Sebaceous Cysts

Sebaceous Cyst: Causes, Symptoms, Treatments, and More

Sebaceous cysts are common, noncancerous cysts of the skin. Cysts are atypical growths in your body that may contain liquid or semi-liquid material.

Sebaceous cysts are mostly found on your face, neck, or torso. They grow slowly and are not life threatening, but they may become uncomfortable if they go unchecked.

Doctors usually diagnose a cyst usually on examination and your medical history.

In some cases, a cyst will be examined more thoroughly for signs of cancer.

Cost of Cyst removal £400

Additional cysts £250

Causes of a sebaceous cyst

Sebaceous cysts form out of your sebaceous gland. The sebaceous gland produces the oil (called sebum) that coats your hair and skin.
Cysts can develop if the gland or its duct (the passage from which the oil is able to leave) becomes damaged or blocked. This usually occurs due to trauma to the area.

The trauma may be a scratch, a surgical wound, or a skin condition, such as acne. Sebaceous cysts grow slowly, so the trauma may have occurred weeks or months before you notice the cyst.

Other causes of a sebaceous cyst may include:-

  • misshapen or deformed ducts
  • damage to the cells during surgery

Symptoms of a sebaceous cyst

Small cysts are typically not painful. Large cysts can range from uncomfortable to considerably painful. Large cysts on the face and neck may cause pressure and pain.

This type of cyst is typically filled with white flakes of keratin, which is also a key element that makes up your skin and nails. Most cysts are soft to the touch.

Areas on the body where cysts are usually found are:-

  • scalp
  • face
  • neck
  • back

A sebaceous cyst is considered atypical — and possibly cancerous — if it has the following characteristics:

  • a diameter that’s larger than 5 centimetres
  • a fast rate of reoccurrence after being removed
  • signs of infection, such as redness, pain, or pus drainage

Treatment of a sebaceous cyst

Your doctor can treat a cyst by draining it or by surgically removing it. Usually, cysts are removed. This doesn’t mean they’re dangerous — it may be for cosmetic reasons.

Since most cysts aren’t harmful to your health, your doctor will allow you to choose the treatment option that works for you.

It’s important to remember that without surgical removal, your cyst will usually come back. The best treatment to ensure complete removal is surgery. However, some people may decide against surgery because it can cause scarring.

If you are ready to have your cyst removed, it’s important to note that simply draining the fluid or semi-liquid substance from the cyst will temporarily create the appearance that your cyst gone. Looks can be deceiving, however, as the sac is still present and will very likely fill up again over time.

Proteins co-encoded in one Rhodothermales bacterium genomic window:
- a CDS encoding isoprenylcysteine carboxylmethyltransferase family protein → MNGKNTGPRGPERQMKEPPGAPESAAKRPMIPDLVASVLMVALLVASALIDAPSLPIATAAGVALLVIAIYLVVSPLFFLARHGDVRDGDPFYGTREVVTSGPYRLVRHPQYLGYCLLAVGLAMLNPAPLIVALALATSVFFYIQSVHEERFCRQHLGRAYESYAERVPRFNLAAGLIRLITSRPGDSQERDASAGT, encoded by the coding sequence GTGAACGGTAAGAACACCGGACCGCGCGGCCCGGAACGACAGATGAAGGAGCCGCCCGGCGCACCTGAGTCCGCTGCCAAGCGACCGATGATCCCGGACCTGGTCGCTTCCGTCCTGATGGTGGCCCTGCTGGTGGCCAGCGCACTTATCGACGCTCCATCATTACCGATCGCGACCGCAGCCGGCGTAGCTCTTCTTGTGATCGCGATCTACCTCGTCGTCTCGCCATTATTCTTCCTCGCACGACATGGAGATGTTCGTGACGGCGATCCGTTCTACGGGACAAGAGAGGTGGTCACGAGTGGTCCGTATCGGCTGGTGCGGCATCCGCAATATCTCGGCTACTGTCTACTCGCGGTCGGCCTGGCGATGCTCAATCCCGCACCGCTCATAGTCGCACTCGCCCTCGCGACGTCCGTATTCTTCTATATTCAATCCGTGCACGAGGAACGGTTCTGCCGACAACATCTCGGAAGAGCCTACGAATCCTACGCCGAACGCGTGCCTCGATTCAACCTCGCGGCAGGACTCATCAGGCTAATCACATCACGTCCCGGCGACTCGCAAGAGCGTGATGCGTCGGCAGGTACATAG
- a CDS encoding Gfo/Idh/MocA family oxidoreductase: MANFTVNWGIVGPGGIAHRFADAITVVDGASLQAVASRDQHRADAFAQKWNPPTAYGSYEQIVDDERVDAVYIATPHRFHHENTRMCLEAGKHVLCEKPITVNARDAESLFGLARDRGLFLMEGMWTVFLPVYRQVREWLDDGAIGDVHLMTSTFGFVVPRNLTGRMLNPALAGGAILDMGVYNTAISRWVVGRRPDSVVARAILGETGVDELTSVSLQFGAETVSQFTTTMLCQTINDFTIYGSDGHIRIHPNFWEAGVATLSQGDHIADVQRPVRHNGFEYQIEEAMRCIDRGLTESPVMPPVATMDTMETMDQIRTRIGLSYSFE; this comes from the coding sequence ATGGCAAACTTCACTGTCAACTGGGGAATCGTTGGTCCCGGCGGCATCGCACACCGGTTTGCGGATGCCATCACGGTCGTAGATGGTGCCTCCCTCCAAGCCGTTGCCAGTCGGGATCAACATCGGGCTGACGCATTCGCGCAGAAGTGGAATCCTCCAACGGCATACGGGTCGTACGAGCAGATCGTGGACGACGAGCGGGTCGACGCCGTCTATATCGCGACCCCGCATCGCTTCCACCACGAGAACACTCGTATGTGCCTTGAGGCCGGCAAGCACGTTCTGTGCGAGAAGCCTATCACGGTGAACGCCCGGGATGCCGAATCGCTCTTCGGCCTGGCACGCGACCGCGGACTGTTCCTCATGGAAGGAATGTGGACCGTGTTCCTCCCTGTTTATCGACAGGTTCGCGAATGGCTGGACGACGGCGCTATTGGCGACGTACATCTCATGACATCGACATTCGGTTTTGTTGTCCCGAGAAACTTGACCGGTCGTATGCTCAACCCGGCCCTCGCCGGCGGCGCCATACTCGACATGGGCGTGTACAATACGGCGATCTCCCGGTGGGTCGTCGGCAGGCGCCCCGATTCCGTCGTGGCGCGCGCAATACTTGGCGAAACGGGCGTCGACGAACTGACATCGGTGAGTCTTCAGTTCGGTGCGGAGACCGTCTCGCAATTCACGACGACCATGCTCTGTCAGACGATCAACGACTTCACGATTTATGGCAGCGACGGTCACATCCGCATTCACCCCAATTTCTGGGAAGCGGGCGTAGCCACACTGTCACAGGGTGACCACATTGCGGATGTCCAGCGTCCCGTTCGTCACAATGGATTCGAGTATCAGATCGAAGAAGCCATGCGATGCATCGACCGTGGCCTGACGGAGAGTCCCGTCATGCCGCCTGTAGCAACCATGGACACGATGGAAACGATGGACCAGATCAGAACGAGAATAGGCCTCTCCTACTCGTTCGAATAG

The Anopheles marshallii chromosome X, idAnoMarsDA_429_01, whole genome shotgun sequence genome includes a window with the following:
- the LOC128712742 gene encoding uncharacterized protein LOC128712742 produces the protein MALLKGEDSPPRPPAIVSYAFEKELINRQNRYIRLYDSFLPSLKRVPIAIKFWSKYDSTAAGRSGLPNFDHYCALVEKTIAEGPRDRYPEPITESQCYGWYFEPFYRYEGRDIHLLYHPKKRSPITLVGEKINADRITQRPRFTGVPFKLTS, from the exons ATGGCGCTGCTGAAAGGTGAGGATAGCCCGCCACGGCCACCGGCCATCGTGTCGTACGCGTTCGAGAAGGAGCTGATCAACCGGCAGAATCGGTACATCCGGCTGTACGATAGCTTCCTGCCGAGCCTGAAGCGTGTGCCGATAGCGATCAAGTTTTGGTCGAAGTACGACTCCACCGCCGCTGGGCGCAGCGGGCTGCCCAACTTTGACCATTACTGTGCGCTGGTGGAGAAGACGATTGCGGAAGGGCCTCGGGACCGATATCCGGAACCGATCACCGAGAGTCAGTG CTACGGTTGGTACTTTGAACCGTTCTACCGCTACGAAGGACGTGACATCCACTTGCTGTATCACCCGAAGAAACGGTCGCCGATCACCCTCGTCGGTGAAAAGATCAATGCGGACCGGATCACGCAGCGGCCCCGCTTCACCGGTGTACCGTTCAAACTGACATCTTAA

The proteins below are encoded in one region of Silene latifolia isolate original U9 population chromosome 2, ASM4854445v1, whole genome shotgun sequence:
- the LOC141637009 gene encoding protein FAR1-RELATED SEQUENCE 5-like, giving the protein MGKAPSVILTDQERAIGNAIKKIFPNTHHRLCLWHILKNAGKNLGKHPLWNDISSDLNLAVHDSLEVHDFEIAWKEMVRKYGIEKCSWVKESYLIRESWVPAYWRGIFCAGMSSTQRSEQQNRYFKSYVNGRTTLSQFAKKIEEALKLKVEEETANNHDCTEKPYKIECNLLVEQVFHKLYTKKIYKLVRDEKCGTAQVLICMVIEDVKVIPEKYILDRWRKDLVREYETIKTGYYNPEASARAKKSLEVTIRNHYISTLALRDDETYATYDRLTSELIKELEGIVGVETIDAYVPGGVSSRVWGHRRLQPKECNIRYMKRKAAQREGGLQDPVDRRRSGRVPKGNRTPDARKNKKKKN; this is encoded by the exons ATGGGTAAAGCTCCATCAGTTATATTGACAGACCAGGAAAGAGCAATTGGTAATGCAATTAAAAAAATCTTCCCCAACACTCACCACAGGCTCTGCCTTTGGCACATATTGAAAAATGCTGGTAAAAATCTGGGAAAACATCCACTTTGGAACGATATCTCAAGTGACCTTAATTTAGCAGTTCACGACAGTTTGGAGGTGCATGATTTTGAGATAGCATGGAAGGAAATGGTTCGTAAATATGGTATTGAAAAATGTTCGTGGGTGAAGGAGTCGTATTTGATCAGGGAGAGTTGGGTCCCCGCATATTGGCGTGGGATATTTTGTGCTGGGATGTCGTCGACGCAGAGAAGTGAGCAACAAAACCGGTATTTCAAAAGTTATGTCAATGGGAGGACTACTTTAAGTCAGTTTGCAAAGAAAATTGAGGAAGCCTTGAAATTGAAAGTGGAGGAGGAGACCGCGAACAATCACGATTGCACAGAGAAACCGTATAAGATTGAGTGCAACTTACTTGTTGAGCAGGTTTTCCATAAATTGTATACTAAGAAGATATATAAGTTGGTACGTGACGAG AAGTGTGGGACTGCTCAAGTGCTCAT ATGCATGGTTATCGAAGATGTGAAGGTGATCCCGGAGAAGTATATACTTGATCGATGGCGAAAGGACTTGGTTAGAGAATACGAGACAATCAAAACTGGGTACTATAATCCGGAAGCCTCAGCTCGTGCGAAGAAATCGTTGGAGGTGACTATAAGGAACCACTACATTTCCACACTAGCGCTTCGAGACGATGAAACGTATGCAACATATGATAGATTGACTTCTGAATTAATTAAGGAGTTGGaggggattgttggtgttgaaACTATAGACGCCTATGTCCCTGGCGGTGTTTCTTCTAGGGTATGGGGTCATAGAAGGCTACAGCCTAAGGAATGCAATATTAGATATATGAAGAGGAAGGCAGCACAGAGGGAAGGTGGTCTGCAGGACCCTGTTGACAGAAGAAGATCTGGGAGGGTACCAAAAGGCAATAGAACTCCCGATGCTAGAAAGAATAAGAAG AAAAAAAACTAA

Simply having a cyst drained is, therefore, a bad idea at worst and a temporary fix at best. Traditional, open, surgery is not necessary either. Minimally-invasive surgical techniques allow your sebaceous cyst, pilar cyst, or epidermal cyst to be removed under local anaesthesia on an outpatient basis.

Your doctor may use one of the following methods to remove your cyst:

  • Conventional wide excision. This completely removes a cyst but can leave a long scar.
  • Minimal excision. A method that causes minimal scarring but carries a risk that the cyst will return.
  • Laser with punch biopsy excision. This uses a laser to make a small hole to drain the cyst of its contents (the outer walls of the cyst are removed about a month later).

After your cyst is removed, your doctor may give you an antibiotic ointment to prevent infection. You should use this until the healing process is complete. You may also be given a scar cream to reduce the appearance of any surgical scars.

Diagnosis of a sebaceous cyst

Doctors often diagnose a sebaceous cyst after a simple physical examination. If your cyst is atypical, your doctor may order additional tests to rule out possible cancers. You may also need these tests if you wish to have the cyst surgically removed.

Outlook for a sebaceous cyst

Sebaceous cysts are generally not cancerous. Cysts left untreated can become very large and may eventually require surgical removal if they become uncomfortable.
If you have a complete surgical removal, the cyst will most likely not return in the future.
In rare cases, the removal site may become infected. Contact your doctor if your skin shows any signs of infection, such as redness and pain, or if you develop a fever. Most infections will go away with antibiotics, but some can be deadly if untreated.

Stratford Dermatherapy Clinic

6 Mansell Street, Stratford Upon Avon, Warwickshire CV37 6NR
Telephone: 01789 414289 Gateway to the Cotswolds.
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